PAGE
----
PLUM JAM RECIPE

We are making plum jam today.

Well you know its about time I saw the fruits of my fruit! My plum tree has hundreds, and hundreds, and hundreds of plums on it. Some of the plums are ripe, some not, some past their best.

RECIPEyou need 2kg plums (fruit weight) or 4lbs (mix of ripe and almost ripe is good for pectin)
1 litre of cold water or 32 fl oz
125 ml of lemon juice or 1/2 cup
1.5 kg of caster sugar (warmed in oven speeds up process) or 3lb

Assuming you already know how to make jam and sterilise the jars!

You will need about 6 jars for this recipe if they are large ones or eight small. I always sterilise loads to be on the safe side.

Chop the plums up, and of course discard the stones. My fingers have turned yellow by the way so wear gloves if this worries you. The chopping up took ages so make sure you go for a pee first and do all your other stuff as you are going to be busy for a while.

Place the plums and the water in a nice big heavy pan and bring to the boil. Reduce the heat and simmer for 50 minutes or until the fruit is soft. This is not an opportunity to go to the local for a pint or anything, just make yourself a cup of coffee and wait … you probably need it after chopping up the plums.

Add the lemon juice and sugar now, stir them over a low heat for five minutes.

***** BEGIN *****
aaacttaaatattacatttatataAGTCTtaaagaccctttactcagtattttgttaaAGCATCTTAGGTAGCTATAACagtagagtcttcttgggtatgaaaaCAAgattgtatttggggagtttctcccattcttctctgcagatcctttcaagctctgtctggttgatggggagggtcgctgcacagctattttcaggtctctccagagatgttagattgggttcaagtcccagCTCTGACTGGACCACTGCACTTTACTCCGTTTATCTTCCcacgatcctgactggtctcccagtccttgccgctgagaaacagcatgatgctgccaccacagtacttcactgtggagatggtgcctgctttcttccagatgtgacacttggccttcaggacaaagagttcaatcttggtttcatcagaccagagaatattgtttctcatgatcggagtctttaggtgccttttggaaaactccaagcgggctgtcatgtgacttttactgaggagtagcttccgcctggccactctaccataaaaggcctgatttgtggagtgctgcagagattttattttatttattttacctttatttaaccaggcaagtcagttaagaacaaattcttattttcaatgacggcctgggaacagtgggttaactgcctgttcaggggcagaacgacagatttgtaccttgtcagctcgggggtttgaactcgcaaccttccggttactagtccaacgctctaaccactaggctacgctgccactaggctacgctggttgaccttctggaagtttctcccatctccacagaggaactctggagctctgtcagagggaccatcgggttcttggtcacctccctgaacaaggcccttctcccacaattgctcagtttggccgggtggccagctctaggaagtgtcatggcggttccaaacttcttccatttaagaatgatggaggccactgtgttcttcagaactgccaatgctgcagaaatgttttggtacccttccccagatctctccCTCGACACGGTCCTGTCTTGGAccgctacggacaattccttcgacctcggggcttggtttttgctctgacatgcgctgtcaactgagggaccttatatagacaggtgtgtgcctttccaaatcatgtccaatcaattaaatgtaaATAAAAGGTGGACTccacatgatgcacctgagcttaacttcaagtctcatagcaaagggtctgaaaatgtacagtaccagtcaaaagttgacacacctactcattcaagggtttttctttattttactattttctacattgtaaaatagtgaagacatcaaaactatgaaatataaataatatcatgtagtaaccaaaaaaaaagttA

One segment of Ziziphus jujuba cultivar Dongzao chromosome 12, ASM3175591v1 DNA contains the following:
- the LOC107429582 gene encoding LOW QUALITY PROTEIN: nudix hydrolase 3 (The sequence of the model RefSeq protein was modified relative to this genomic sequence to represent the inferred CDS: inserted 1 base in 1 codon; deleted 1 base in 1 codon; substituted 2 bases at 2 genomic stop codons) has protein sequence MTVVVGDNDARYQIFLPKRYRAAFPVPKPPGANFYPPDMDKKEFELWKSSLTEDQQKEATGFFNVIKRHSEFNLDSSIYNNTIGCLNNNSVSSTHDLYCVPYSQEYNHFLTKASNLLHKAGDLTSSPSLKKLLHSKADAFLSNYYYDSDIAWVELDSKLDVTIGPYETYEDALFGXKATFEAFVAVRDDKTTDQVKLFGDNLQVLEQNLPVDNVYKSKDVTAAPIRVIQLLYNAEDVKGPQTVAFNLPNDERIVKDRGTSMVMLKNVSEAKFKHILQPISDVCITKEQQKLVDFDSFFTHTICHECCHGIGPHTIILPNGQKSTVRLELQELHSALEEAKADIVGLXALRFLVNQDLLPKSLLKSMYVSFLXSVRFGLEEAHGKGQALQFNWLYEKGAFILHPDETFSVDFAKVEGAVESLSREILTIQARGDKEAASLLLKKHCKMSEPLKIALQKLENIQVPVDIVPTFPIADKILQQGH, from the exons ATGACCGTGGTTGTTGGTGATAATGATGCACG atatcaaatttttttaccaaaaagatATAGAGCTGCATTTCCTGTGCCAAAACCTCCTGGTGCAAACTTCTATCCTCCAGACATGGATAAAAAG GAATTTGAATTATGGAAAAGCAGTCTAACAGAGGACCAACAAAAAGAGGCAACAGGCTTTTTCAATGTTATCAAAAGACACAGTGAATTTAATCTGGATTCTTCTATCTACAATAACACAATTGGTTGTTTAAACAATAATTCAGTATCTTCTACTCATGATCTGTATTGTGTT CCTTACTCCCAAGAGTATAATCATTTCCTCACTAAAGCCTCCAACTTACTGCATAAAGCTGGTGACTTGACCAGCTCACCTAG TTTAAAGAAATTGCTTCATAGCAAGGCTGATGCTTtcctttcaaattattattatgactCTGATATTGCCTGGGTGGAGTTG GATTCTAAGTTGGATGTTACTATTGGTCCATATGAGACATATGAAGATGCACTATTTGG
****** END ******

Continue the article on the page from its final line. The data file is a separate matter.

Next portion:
Bring to the boil now for 20 minutes (check for next stage from 15 mins onwards) , keep stirring or better still ask someone else to stir for you as your hands will still be sore from the chopping up.

Remove the scum from the surface and test your jam, it is ready when it falls from a wooden spoon in sheets. Don’t do the taste test at this stage otherwise you will burn your mouth!

Test for the setting by placing the jam on a cold plate in the freezer for 30 seconds, if its ready the jam will wrinkle if you push it with your finger. Lick your finger!

Remove any scum from jam and transfer into jars. Put lids tightly on the jars and invert for two minutes, this creates a nice sterile environment in the led and helps create a good seal. You can store this jam for up to 12 months so long as you keep it in your cupboard.

The jars ideally need to cool over night and initially the jam looks runny, don’t worry about this it will be set by the time you have your toast made the following morning.

I am also making breadmaker jam – recipe to follow!

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